July 17, 2020
In the midst of the COVID-19 epidemic, contact tracing is downright buzzy, and not always in a good way.
Contact tracing is the public health practice of informing people when they’ve been exposed to a contagious disease. As it has become more widely employed across the country, it has also become mired in modern political polarization and conspiracy theories.
Misinformation abounds, from tales that people who talk to contact tracers will be sent to nonexistent "FEMA camps" — a rumor so prevalent that health officials in Washington state had to put out a statement in May debunking it — to elaborate theories that the efforts are somehow part of a plot by global elites, such as the Clinton Foundation, Bill Gates or George Soros.
At the very least, such misinformation could hinder efforts to contain the virus, and at worst has sparked threats against tracers, say some observers, including the Institute for Strategic Dialogue, a London-based organization that studies polarization.
The dynamic, ISD notes in a June report, "is being generated both by individual social media users and by key influencers in conspiratorial communities" and plays on fears that Big Brother is watching us.
According to that report, social media posts, mainly videos, have been associated with "widespread sharing of petitions and other efforts to galvanize political action against contact tracing." The videos, steeped in disinformation and conspiracy think — whether alleging tracers’ ties to the deep state or casting them as part of a Democratic effort to interfere in the 2020 election — “are receiving more than 300,000 views each on YouTube and are being shared tens of thousands of times across public Facebook pages and groups.”
Of course, the real story behind tracing is nothing like these colorful conspiracy theories. It’s an age-old infection control strategy, and it’s a bit tedious, actually.
"We’ve been doing it in public health for decades," said Marcus Plescia, chief medical officer for the Association of State and Territorial Health Officials.
Part old-fashioned shoe-leather detective work, part social work, the goal is to interrupt the spread of the illness by reaching out to people who test positive — and people they have been in close contact with — and provide needed support for them to isolate. It has to be done quickly, and it takes a lot of people. Recent case count surges in some parts of the country are making the task more difficult.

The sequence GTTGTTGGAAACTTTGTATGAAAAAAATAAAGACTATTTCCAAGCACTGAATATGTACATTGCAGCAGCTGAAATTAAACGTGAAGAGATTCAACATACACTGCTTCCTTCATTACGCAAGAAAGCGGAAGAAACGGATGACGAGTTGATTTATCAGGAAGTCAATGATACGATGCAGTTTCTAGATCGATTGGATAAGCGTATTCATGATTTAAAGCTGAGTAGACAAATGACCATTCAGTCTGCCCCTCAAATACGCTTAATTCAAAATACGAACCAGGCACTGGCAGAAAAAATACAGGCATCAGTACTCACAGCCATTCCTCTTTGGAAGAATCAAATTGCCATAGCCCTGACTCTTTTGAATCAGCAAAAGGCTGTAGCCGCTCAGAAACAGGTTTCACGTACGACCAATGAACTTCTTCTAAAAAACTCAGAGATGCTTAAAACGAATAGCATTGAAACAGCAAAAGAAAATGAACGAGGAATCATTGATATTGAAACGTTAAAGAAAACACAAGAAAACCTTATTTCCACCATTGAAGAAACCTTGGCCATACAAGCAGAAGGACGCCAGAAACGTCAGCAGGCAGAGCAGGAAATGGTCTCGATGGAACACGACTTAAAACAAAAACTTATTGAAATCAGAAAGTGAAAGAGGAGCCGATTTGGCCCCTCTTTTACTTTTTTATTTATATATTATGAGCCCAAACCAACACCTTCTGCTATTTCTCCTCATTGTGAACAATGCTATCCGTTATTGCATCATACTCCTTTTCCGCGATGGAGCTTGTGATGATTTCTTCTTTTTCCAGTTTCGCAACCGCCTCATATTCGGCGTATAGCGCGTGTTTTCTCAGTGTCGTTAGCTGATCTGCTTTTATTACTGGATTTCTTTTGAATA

So let’s take a look at what it is and isn’t.
When a person tests positive for certain communicable diseases, health care providers must report their contact information to public health departments. Contact tracers then try to reach out quickly, generally by phone.
The tracer will ask for the patient’s address. Some social media sites have decried this as nefarious, but it’s not. The tracer does not want to provide private medical information — "Mr. Smith, I see you tested positive for COVID" — to the wrong person. Those contacted should also feel free to confirm it really is the public health department calling, experts note, as there have been reports of fraudulent calls.
During the initial call, the tracer makes sure the patient is OK and understands the disease and what to expect. Ideally, the contract tracer builds a relationship with the patient. Some can link the patient with local resources or services, such as food delivery or needed medical supplies, that can make it easier to stay isolated until they have recovered from the virus.
Contact tracers ask where the infected person traveled and with whom they came in close contact — generally defined as being within 6 feet for 15 minutes or more — from about two days before they started showing symptoms until they isolated themselves.
That does not include such things as simply passing people on the street or opening the door to pick up a package dropped off by a FedEx driver.
Providing the information is voluntary, but it is the only way the programs will work. Most patients happily comply, but a few are reluctant, said Plescia.
"That was a little surprising," he said. "You would think if you might cause another person to become ill, you would have an interest in that person being notified. But some worry they are snitching on other people."